Another option is to simply create a single buyer of Russian gas that would negotiate prices with Moscow.
Gazprom is unlikely to agree to any of this, pointing to various existing "force majeure" clauses in contracts with various EU energy companies. If it doesn't get what it wants, Gazprom can either take European energy companies to court or just cut off the supply.
2. Are There Any Other Options?
The dilemma here is that while there is such a thing as a European energy market, individual capitals can -- and probably will -- take national measures to respond to domestic concerns. So don't expect too many concrete decisions already this week.
Expect more headlines about cities switching off the lights on historic buildings overnight, or companies making office workers bring an extra sweater.
Despite that, two ideas have received the most attention recently from European officials and policymakers.
The one most likely to eventually be adopted is the suggestion that a price ceiling be put on the electricity generated by non-gas producers, or so-called "infra-marginal producers," such as renewables, nuclear, and even coal. This, for example, could be implemented by introducing a tax on the extra profit those producers are making and then use the funds generated to support households and industries under financial stress.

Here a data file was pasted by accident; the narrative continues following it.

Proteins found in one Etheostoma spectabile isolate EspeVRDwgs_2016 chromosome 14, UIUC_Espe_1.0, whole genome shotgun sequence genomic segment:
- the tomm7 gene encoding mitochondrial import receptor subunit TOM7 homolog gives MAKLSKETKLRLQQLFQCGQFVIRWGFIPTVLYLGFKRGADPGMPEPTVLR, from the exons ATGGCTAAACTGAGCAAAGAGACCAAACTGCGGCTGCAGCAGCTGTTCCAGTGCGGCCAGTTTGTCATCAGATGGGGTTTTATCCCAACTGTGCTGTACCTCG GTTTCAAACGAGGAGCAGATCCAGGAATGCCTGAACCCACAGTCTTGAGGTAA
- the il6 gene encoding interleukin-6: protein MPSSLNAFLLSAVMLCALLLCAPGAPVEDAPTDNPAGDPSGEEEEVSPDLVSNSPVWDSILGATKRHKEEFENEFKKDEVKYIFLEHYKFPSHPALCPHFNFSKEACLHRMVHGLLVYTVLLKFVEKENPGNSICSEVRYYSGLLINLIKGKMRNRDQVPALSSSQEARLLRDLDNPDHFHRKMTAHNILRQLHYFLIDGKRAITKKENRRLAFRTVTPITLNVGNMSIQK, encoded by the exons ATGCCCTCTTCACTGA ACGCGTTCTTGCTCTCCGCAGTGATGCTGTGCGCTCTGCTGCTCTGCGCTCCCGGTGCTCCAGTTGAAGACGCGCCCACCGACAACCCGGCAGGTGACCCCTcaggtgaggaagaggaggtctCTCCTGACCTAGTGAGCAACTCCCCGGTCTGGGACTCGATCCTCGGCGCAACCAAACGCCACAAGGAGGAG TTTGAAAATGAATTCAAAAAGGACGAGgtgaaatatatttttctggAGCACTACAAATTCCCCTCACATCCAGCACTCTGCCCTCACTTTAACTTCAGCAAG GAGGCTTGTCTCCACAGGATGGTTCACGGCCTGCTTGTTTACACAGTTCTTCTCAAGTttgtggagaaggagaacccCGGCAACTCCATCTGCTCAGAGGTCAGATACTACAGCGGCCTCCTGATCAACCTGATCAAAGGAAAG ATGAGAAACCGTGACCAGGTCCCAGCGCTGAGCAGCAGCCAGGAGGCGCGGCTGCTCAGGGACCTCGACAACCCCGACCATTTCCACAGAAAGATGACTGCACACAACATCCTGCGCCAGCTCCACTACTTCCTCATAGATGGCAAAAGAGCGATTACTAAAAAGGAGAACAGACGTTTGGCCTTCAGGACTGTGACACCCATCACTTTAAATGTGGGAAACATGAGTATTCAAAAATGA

These infra-marginal producers have been making huge profits recently due to the specific way that the EU-wide energy market functions. The price on the market is set by the most expensive energy source, which these days is natural gas. So even if production costs for solar or wind are much cheaper than gas, the electricity price will be the same – i.e. sky-high. The German government recently spoke in favor of this approach, and while it is expected to offer some relief to the most hard-hit consumers, few officials believe it is a silver bullet.
Then there is the "Iberian model," so-called because it is being used in Portugal and Spain. Those countries have relatively few energy connections with the rest of Europe, making them something of an "energy island."
The model consists of a subsidized cap on gas prices, essentially a decoupling of gas and electricity prices. The pair will probably continue to enjoy this exemption, but the Iberian model is unlikely to be adopted wholesale by the EU due to the enormous cost such a subsidy would entail and the fact that it would encourage a higher consumption of gas -- a commodity that is increasingly scarce and whose dependency the bloc wants to rid itself of.